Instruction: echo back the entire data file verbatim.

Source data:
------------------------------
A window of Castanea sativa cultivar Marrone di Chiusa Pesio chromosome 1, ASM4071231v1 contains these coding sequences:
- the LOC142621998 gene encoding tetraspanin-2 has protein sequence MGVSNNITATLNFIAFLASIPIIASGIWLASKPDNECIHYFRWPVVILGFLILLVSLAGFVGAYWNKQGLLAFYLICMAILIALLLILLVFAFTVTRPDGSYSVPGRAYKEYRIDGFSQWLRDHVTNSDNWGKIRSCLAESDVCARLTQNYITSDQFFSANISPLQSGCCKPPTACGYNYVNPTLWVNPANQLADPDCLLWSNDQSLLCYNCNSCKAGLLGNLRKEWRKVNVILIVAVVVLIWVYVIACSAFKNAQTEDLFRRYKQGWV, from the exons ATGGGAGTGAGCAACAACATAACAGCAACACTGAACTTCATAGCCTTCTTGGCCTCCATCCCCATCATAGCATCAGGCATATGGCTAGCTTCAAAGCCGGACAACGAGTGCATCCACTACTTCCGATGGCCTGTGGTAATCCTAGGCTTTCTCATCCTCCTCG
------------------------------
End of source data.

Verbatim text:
A window of Castanea sativa cultivar Marrone di Chiusa Pesio chromosome 1, ASM4071231v1 contains these coding sequences:
- the LOC142621998 gene encoding tetraspanin-2 has protein sequence MGVSNNITATLNFIAFLASIPIIASGIWLASKPDNECIHYFRWPVVILGFLILLVSLAGFVGAYWNKQGLLAFYLICMAILIALLLILLVFAFTVTRPDGSYSVPGRAYKEYRIDGFSQWLRDHVTNSDNWGKIRSCLAESDVCARLTQNYITSDQFFSANISPLQSGCCKPPTACGYNYVNPTLWVNPANQLADPDCLLWSNDQSLLCYNCNSCKAGLLGNLRKEWRKVNVILIVAVVVLIWVYVIACSAFKNAQTEDLFRRYKQGWV, from the exons ATGGGAGTGAGCAACAACATAACAGCAACACTGAACTTCATAGCCTTCTTGGCCTCCATCCCCATCATAGCATCAGGCATATGGCTAGCTTCAAAGCCGGACAACGAGTGCATCCACTACTTCCGATGGCCTGTGGTAATCCTAGGCTTTCTCATCCTCCTCG